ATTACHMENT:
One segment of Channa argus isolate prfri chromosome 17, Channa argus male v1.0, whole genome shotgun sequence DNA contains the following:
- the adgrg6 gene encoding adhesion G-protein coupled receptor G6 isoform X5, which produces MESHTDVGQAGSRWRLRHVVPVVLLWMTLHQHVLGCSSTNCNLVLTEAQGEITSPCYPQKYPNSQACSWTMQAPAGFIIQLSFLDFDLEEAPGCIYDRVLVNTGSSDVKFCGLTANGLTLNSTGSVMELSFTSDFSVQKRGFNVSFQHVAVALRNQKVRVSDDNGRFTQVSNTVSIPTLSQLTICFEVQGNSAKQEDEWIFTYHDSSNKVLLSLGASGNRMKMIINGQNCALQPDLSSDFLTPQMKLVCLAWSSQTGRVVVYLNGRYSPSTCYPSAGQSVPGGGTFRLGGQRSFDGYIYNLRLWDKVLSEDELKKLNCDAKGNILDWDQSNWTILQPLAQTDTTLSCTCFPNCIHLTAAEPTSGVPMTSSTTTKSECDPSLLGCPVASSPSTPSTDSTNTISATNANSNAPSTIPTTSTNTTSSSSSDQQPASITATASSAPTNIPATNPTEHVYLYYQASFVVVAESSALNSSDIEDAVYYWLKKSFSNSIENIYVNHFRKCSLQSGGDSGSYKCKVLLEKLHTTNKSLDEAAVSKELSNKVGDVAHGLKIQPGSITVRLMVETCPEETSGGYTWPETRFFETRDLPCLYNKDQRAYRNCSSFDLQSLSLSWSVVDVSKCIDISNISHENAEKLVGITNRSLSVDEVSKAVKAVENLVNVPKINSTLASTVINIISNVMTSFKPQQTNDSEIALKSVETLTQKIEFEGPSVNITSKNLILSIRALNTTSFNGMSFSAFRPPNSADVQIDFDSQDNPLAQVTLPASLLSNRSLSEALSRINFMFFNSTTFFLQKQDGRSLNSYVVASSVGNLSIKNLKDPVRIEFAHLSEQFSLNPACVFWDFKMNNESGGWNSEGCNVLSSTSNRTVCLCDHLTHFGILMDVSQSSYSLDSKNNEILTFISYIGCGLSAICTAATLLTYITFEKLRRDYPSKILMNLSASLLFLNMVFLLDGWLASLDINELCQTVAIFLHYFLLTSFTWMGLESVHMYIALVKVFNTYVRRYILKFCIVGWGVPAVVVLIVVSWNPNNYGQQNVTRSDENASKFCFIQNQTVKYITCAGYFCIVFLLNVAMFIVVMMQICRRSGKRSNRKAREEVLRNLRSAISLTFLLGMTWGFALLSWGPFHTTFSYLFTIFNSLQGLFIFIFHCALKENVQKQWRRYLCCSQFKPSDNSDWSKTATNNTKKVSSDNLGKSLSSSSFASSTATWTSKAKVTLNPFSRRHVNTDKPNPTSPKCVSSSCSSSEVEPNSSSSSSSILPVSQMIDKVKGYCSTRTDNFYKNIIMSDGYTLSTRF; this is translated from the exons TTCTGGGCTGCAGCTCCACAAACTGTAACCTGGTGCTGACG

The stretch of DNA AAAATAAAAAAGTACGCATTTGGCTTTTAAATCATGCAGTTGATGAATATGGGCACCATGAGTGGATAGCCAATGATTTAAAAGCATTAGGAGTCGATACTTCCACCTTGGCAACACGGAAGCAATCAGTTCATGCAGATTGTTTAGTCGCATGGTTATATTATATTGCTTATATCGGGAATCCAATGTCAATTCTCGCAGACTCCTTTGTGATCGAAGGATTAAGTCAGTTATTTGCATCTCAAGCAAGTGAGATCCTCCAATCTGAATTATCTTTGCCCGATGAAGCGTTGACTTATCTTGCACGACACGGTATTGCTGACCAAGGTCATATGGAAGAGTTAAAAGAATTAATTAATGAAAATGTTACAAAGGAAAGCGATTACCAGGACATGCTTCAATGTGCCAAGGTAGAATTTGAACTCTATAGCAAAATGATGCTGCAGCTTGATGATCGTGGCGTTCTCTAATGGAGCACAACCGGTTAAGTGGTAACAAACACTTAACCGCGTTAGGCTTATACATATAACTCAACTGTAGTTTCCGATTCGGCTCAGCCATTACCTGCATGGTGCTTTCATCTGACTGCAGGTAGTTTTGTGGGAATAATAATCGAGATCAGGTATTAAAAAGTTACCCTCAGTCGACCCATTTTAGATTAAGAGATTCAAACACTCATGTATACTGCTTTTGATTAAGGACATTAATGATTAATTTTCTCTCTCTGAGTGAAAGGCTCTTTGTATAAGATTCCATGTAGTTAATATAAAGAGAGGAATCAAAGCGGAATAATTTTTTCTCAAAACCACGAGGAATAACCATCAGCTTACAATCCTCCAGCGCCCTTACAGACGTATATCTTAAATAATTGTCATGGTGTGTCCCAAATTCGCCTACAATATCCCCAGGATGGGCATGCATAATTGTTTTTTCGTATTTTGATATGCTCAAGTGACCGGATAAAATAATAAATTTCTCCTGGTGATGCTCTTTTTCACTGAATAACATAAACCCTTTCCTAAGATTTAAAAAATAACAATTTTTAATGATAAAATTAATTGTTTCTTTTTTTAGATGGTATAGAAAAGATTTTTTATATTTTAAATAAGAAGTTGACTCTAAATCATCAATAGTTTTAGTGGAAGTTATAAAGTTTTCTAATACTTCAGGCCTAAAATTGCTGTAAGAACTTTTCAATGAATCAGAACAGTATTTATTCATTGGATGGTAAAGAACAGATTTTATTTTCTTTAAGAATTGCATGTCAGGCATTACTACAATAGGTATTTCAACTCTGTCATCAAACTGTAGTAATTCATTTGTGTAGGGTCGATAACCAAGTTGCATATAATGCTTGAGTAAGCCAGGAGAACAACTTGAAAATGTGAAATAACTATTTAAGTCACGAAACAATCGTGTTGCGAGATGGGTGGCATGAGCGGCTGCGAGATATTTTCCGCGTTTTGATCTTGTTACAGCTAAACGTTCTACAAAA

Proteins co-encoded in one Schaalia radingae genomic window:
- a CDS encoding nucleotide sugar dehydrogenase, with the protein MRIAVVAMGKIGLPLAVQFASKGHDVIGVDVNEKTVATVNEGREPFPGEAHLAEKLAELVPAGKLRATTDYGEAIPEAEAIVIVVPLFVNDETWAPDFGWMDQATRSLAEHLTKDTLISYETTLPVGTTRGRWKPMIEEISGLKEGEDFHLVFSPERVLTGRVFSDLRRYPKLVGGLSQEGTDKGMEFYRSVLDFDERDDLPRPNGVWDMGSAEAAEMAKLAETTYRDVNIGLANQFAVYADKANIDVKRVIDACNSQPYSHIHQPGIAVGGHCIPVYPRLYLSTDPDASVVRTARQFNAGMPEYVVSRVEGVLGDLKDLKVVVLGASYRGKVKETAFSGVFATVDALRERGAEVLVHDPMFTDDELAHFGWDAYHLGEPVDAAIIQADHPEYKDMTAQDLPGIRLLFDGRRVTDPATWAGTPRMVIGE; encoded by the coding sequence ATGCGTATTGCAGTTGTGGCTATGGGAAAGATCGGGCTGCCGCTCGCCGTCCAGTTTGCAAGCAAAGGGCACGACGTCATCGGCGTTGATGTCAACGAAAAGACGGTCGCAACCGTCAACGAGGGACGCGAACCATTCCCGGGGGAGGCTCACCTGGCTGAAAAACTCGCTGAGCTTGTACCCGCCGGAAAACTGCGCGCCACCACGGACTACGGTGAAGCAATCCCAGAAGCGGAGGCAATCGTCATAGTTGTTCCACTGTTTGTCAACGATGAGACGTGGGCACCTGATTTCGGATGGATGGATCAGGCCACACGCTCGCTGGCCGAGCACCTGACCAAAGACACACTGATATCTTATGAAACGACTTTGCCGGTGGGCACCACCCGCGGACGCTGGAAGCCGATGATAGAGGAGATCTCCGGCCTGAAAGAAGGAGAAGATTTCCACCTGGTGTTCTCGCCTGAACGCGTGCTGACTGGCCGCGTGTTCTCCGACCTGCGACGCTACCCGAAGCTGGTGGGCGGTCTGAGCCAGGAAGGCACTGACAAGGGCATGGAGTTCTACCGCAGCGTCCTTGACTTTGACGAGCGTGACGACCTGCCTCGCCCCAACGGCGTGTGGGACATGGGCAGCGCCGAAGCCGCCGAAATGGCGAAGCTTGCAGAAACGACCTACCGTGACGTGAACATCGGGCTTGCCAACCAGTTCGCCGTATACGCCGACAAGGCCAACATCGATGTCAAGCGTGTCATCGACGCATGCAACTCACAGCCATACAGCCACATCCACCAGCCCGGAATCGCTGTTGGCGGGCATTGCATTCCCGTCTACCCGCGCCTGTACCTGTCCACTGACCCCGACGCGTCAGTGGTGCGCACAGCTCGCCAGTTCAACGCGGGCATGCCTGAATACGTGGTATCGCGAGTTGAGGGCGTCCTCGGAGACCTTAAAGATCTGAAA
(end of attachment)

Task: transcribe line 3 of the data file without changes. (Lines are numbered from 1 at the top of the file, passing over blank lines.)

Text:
The stretch of DNA AAAATAAAAAAGTACGCATTTGGCTTTTAAATCATGCAGTTGATGAATATGGGCACCATGAGTGGATAGCCAATGATTTAAAAGCATTAGGAGTCGATACTTCCACCTTGGCAACACGGAAGCAATCAGTTCATGCAGATTGTTTAGTCGCATGGTTATATTATATTGCTTATATCGGGAATCCAATGTCAATTCTCGCAGACTCCTTTGTGATCGAAGGATTAAGTCAGTTATTTGCATCTCAAGCAAGTGAGATCCTCCAATCTGAATTATCTTTGCCCGATGAAGCGTTGACTTATCTTGCACGACACGGTATTGCTGACCAAGGTCATATGGAAGAGTTAAAAGAATTAATTAATGAAAATGTTACAAAGGAAAGCGATTACCAGGACATGCTTCAATGTGCCAAGGTAGAATTTGAACTCTATAGCAAAATGATGCTGCAGCTTGATGATCGTGGCGTTCTCTAATGGAGCACAACCGGTTAAGTGGTAACAAACACTTAACCGCGTTAGGCTTATACATATAACTCAACTGTAGTTTCCGATTCGGCTCAGCCATTACCTGCATGGTGCTTTCATCTGACTGCAGGTAGTTTTGTGGGAATAATAATCGAGATCAGGTATTAAAAAGTTACCCTCAGTCGACCCATTTTAGATTAAGAGATTCAAACACTCATGTATACTGCTTTTGATTAAGGACATTAATGATTAATTTTCTCTCTCTGAGTGAAAGGCTCTTTGTATAAGATTCCATGTAGTTAATATAAAGAGAGGAATCAAAGCGGAATAATTTTTTCTCAAAACCACGAGGAATAACCATCAGCTTACAATCCTCCAGCGCCCTTACAGACGTATATCTTAAATAATTGTCATGGTGTGTCCCAAATTCGCCTACAATATCCCCAGGATGGGCATGCATAATTGTTTTTTCGTATTTTGATATGCTCAAGTGACCGGATAAAATAATAAATTTCTCCTGGTGATGCTCTTTTTCACTGAATAACATAAACCCTTTCCTAAGATTTAAAAAATAACAATTTTTAATGATAAAATTAATTGTTTCTTTTTTTAGATGGTATAGAAAAGATTTTTTATATTTTAAATAAGAAGTTGACTCTAAATCATCAATAGTTTTAGTGGAAGTTATAAAGTTTTCTAATACTTCAGGCCTAAAATTGCTGTAAGAACTTTTCAATGAATCAGAACAGTATTTATTCATTGGATGGTAAAGAACAGATTTTATTTTCTTTAAGAATTGCATGTCAGGCATTACTACAATAGGTATTTCAACTCTGTCATCAAACTGTAGTAATTCATTTGTGTAGGGTCGATAACCAAGTTGCATATAATGCTTGAGTAAGCCAGGAGAACAACTTGAAAATGTGAAATAACTATTTAAGTCACGAAACAATCGTGTTGCGAGATGGGTGGCATGAGCGGCTGCGAGATATTTTCCGCGTTTTGATCTTGTTACAGCTAAACGTTCTACAAAA